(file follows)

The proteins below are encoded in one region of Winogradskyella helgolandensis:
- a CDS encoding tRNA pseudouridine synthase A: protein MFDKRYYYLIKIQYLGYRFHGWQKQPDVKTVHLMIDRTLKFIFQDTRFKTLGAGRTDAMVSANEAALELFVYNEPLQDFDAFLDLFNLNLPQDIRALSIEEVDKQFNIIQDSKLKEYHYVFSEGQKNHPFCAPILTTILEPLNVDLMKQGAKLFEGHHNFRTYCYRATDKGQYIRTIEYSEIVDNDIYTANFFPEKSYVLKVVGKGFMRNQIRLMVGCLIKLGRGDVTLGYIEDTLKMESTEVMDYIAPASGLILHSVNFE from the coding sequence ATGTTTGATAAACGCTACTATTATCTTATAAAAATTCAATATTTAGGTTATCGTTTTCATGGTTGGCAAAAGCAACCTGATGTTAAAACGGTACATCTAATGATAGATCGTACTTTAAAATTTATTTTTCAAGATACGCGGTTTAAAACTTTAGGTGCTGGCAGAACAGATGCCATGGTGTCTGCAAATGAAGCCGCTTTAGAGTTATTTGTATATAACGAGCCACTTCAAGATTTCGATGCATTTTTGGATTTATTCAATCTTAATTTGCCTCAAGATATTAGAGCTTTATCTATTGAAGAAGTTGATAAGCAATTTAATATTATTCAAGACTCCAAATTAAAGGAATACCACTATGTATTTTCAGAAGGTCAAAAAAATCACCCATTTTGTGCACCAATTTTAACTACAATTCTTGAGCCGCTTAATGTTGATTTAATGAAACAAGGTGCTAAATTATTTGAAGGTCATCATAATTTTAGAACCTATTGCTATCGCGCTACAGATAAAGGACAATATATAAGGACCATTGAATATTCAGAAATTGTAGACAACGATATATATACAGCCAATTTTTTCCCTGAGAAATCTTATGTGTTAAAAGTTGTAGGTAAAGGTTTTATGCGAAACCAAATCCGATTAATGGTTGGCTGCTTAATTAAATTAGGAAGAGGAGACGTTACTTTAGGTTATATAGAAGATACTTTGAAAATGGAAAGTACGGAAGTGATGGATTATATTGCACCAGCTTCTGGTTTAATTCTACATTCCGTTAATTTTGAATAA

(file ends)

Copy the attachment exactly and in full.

The proteins below are encoded in one region of Winogradskyella helgolandensis:
- a CDS encoding tRNA pseudouridine synthase A: protein MFDKRYYYLIKIQYLGYRFHGWQKQPDVKTVHLMIDRTLKFIFQDTRFKTLGAGRTDAMVSANEAALELFVYNEPLQDFDAFLDLFNLNLPQDIRALSIEEVDKQFNIIQDSKLKEYHYVFSEGQKNHPFCAPILTTILEPLNVDLMKQGAKLFEGHHNFRTYCYRATDKGQYIRTIEYSEIVDNDIYTANFFPEKSYVLKVVGKGFMRNQIRLMVGCLIKLGRGDVTLGYIEDTLKMESTEVMDYIAPASGLILHSVNFE from the coding sequence ATGTTTGATAAACGCTACTATTATCTTATAAAAATTCAATATTTAGGTTATCGTTTTCATGGTTGGCAAAAGCAACCTGATGTTAAAACGGTACATCTAATGATAGATCGTACTTTAAAATTTATTTTTCAAGATACGCGGTTTAAAACTTTAGGTGCTGGCAGAACAGATGCCATGGTGTCTGCAAATGAAGCCGCTTTAGAGTTATTTGTATATAACGAGCCACTTCAAGATTTCGATGCATTTTTGGATTTATTCAATCTTAATTTGCCTCAAGATATTAGAGCTTTATCTATTGAAGAAGTTGATAAGCAATTTAATATTATTCAAGACTCCAAATTAAAGGAATACCACTATGTATTTTCAGAAGGTCAAAAAAATCACCCATTTTGTGCACCAATTTTAACTACAATTCTTGAGCCGCTTAATGTTGATTTAATGAAACAAGGTGCTAAATTATTTGAAGGTCATCATAATTTTAGAACCTATTGCTATCGCGCTACAGATAAAGGACAATATATAAGGACCATTGAATATTCAGAAATTGTAGACAACGATATATATACAGCCAATTTTTTCCCTGAGAAATCTTATGTGTTAAAAGTTGTAGGTAAAGGTTTTATGCGAAACCAAATCCGATTAATGGTTGGCTGCTTAATTAAATTAGGAAGAGGAGACGTTACTTTAGGTTATATAGAAGATACTTTGAAAATGGAAAGTACGGAAGTGATGGATTATATTGCACCAGCTTCTGGTTTAATTCTACATTCCGTTAATTTTGAATAA